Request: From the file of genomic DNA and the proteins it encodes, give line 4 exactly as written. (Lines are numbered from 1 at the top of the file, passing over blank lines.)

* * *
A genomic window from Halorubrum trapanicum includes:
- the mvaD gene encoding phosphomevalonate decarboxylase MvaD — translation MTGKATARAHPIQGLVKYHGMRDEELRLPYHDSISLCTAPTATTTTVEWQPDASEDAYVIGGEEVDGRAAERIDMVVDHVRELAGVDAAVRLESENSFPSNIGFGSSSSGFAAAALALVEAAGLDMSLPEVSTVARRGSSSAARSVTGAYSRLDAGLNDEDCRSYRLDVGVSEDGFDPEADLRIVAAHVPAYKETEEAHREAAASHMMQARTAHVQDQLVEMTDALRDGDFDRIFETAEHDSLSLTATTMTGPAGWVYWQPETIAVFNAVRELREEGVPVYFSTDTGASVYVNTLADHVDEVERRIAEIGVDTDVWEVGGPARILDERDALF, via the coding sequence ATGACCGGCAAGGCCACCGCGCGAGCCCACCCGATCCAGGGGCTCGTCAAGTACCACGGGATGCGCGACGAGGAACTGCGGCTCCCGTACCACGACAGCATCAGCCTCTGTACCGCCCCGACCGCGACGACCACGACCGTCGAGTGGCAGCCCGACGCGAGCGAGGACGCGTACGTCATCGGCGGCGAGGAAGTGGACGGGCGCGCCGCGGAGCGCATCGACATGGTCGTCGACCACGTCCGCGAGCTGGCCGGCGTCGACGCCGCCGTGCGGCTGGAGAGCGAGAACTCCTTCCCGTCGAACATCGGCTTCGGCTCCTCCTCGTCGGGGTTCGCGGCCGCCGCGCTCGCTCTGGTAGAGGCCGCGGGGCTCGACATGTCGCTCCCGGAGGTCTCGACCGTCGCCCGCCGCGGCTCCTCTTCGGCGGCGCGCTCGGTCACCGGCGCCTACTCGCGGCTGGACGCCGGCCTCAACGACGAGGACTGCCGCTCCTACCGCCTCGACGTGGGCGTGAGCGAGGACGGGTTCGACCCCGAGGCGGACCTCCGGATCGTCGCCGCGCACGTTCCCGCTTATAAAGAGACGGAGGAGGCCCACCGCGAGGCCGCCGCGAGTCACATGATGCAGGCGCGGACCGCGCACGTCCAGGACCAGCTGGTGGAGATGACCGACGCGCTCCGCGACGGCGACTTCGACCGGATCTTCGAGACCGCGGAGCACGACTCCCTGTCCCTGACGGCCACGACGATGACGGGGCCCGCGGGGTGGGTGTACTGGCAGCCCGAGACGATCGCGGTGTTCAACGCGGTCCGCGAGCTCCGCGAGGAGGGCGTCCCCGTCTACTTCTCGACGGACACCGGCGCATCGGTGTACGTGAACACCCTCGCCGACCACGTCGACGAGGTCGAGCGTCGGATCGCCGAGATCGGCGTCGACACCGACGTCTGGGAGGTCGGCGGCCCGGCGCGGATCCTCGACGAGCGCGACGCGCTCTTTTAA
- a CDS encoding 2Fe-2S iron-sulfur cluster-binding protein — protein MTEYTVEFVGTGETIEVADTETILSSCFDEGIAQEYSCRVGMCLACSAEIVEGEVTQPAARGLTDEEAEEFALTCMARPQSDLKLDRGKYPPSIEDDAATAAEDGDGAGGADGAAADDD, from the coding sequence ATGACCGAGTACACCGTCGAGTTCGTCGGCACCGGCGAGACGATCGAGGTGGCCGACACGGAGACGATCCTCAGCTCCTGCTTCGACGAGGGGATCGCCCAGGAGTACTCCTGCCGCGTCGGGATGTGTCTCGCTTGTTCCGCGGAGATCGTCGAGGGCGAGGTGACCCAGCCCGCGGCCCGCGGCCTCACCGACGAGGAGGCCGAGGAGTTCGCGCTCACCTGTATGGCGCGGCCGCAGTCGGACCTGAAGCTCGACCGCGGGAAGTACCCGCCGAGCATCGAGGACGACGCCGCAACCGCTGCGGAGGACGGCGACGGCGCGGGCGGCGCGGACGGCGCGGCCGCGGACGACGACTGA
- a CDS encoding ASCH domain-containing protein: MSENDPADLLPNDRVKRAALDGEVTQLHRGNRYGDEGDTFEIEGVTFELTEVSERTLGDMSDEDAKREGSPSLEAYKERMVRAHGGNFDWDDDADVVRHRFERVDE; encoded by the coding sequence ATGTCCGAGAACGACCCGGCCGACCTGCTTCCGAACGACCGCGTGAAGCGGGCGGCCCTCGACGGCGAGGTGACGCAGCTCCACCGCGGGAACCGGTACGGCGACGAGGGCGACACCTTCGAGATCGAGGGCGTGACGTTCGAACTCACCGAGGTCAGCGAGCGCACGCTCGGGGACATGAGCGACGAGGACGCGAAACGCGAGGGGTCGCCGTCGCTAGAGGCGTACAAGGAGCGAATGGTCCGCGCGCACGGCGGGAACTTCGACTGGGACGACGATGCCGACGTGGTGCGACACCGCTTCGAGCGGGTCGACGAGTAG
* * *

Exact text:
- a CDS encoding ASCH domain-containing protein: MSENDPADLLPNDRVKRAALDGEVTQLHRGNRYGDEGDTFEIEGVTFELTEVSERTLGDMSDEDAKREGSPSLEAYKERMVRAHGGNFDWDDDADVVRHRFERVDE; encoded by the coding sequence ATGTCCGAGAACGACCCGGCCGACCTGCTTCCGAACGACCGCGTGAAGCGGGCGGCCCTCGACGGCGAGGTGACGCAGCTCCACCGCGGGAACCGGTACGGCGACGAGGGCGACACCTTCGAGATCGAGGGCGTGACGTTCGAACTCACCGAGGTCAGCGAGCGCACGCTCGGGGACATGAGCGACGAGGACGCGAAACGCGAGGGGTCGCCGTCGCTAGAGGCGTACAAGGAGCGAATGGTCCGCGCGCACGGCGGGAACTTCGACTGGGACGACGATGCCGACGTGGTGCGACACCGCTTCGAGCGGGTCGACGAGTAG